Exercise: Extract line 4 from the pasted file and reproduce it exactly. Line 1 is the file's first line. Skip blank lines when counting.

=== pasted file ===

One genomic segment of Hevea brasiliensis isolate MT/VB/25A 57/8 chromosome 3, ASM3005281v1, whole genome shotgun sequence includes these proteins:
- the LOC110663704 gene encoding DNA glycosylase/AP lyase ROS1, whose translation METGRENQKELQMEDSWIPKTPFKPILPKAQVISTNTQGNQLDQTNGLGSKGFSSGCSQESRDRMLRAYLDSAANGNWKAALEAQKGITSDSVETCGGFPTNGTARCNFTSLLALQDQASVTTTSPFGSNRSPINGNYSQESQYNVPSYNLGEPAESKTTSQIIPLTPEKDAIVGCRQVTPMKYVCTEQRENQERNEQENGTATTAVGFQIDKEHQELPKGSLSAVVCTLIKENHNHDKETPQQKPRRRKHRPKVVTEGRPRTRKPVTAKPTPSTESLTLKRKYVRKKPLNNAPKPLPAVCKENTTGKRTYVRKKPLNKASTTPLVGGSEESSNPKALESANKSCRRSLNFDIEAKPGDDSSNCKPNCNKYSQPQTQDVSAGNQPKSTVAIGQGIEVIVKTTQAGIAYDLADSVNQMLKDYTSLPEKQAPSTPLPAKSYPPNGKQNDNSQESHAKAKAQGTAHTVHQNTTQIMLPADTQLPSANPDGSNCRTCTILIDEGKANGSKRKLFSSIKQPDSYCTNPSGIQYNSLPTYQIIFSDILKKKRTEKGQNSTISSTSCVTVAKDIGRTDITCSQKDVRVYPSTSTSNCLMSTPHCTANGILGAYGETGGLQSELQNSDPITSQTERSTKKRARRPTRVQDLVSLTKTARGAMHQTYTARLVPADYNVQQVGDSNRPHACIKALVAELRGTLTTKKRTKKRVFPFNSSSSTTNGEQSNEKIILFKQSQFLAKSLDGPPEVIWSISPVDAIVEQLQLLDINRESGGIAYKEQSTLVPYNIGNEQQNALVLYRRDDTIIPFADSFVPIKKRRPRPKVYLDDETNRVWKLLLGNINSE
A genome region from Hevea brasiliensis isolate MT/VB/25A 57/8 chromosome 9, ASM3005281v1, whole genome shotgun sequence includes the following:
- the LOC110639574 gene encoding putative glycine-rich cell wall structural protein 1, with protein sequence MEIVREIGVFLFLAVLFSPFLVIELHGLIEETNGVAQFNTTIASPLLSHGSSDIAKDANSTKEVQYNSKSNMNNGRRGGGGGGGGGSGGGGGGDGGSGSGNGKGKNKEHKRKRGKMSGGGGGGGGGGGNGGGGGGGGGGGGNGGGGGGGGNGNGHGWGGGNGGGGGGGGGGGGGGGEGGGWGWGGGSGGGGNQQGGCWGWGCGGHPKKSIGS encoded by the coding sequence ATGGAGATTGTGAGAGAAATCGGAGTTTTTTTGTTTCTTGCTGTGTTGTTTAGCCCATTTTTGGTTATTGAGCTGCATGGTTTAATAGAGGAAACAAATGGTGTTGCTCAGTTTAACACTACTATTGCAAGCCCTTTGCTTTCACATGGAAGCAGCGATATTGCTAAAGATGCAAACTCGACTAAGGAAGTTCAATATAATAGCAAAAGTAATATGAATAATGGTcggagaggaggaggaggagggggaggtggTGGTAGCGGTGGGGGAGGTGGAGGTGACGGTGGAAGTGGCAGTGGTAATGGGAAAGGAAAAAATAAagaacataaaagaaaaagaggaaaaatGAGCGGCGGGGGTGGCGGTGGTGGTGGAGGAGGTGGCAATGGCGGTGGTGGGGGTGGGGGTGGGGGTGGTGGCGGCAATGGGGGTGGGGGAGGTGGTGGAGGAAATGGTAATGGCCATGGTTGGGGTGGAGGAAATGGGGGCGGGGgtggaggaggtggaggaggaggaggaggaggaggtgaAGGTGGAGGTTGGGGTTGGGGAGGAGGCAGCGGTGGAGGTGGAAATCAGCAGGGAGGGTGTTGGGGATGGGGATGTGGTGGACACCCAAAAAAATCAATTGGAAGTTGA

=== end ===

- the LOC110639574 gene encoding putative glycine-rich cell wall structural protein 1, with protein sequence MEIVREIGVFLFLAVLFSPFLVIELHGLIEETNGVAQFNTTIASPLLSHGSSDIAKDANSTKEVQYNSKSNMNNGRRGGGGGGGGGSGGGGGGDGGSGSGNGKGKNKEHKRKRGKMSGGGGGGGGGGGNGGGGGGGGGGGGNGGGGGGGGNGNGHGWGGGNGGGGGGGGGGGGGGGEGGGWGWGGGSGGGGNQQGGCWGWGCGGHPKKSIGS encoded by the coding sequence ATGGAGATTGTGAGAGAAATCGGAGTTTTTTTGTTTCTTGCTGTGTTGTTTAGCCCATTTTTGGTTATTGAGCTGCATGGTTTAATAGAGGAAACAAATGGTGTTGCTCAGTTTAACACTACTATTGCAAGCCCTTTGCTTTCACATGGAAGCAGCGATATTGCTAAAGATGCAAACTCGACTAAGGAAGTTCAATATAATAGCAAAAGTAATATGAATAATGGTcggagaggaggaggaggagggggaggtggTGGTAGCGGTGGGGGAGGTGGAGGTGACGGTGGAAGTGGCAGTGGTAATGGGAAAGGAAAAAATAAagaacataaaagaaaaagaggaaaaatGAGCGGCGGGGGTGGCGGTGGTGGTGGAGGAGGTGGCAATGGCGGTGGTGGGGGTGGGGGTGGGGGTGGTGGCGGCAATGGGGGTGGGGGAGGTGGTGGAGGAAATGGTAATGGCCATGGTTGGGGTGGAGGAAATGGGGGCGGGGgtggaggaggtggaggaggaggaggaggaggaggtgaAGGTGGAGGTTGGGGTTGGGGAGGAGGCAGCGGTGGAGGTGGAAATCAGCAGGGAGGGTGTTGGGGATGGGGATGTGGTGGACACCCAAAAAAATCAATTGGAAGTTGA